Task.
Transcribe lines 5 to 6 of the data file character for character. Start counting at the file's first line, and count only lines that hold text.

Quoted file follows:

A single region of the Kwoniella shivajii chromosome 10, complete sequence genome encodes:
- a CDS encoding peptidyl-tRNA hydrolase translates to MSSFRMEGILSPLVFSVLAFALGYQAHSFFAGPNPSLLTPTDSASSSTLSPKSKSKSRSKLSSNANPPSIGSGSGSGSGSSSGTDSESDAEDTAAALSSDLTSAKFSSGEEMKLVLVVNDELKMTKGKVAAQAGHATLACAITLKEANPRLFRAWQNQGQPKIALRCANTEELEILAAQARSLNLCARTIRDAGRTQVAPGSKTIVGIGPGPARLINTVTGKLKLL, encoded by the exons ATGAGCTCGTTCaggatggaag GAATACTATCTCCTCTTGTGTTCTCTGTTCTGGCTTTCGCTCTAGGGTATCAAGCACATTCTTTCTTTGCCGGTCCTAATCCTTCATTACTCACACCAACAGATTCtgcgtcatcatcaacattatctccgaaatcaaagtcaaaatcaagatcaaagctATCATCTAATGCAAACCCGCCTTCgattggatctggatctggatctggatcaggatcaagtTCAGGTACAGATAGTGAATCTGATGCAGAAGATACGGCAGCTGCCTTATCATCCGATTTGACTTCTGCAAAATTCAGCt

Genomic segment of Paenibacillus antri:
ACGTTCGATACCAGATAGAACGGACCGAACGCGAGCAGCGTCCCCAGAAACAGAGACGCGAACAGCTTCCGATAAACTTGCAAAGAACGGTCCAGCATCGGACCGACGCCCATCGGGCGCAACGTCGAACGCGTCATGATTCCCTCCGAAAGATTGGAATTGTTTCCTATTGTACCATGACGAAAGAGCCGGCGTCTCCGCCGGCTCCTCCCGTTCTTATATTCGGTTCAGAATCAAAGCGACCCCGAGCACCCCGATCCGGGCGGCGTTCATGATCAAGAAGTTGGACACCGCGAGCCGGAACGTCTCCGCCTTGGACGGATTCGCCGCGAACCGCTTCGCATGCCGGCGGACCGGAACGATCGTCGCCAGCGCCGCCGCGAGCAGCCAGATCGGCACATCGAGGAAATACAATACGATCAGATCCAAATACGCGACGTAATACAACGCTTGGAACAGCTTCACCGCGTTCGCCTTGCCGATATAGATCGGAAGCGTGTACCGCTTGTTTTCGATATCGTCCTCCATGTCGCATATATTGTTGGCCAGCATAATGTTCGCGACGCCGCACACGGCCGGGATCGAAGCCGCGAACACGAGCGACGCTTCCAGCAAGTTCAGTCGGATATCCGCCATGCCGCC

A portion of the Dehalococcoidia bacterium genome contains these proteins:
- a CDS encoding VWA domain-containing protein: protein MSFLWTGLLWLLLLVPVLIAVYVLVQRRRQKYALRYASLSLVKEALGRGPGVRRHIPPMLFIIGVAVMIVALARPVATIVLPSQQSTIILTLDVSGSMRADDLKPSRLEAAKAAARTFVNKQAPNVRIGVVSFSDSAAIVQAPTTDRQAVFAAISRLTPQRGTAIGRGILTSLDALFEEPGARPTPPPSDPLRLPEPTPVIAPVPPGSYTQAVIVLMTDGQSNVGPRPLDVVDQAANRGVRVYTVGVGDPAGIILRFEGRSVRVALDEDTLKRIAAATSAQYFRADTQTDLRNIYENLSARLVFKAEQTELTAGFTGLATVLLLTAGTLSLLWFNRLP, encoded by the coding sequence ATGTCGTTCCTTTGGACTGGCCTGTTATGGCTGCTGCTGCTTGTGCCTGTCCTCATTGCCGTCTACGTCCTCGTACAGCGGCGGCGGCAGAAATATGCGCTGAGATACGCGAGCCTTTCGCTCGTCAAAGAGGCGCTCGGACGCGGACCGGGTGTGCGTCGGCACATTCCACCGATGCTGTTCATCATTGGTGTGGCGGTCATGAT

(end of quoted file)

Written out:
A portion of the Dehalococcoidia bacterium genome contains these proteins:
- a CDS encoding VWA domain-containing protein: protein MSFLWTGLLWLLLLVPVLIAVYVLVQRRRQKYALRYASLSLVKEALGRGPGVRRHIPPMLFIIGVAVMIVALARPVATIVLPSQQSTIILTLDVSGSMRADDLKPSRLEAAKAAARTFVNKQAPNVRIGVVSFSDSAAIVQAPTTDRQAVFAAISRLTPQRGTAIGRGILTSLDALFEEPGARPTPPPSDPLRLPEPTPVIAPVPPGSYTQAVIVLMTDGQSNVGPRPLDVVDQAANRGVRVYTVGVGDPAGIILRFEGRSVRVALDEDTLKRIAAATSAQYFRADTQTDLRNIYENLSARLVFKAEQTELTAGFTGLATVLLLTAGTLSLLWFNRLP, encoded by the coding sequence ATGTCGTTCCTTTGGACTGGCCTGTTATGGCTGCTGCTGCTTGTGCCTGTCCTCATTGCCGTCTACGTCCTCGTACAGCGGCGGCGGCAGAAATATGCGCTGAGATACGCGAGCCTTTCGCTCGTCAAAGAGGCGCTCGGACGCGGACCGGGTGTGCGTCGGCACATTCCACCGATGCTGTTCATCATTGGTGTGGCGGTCATGAT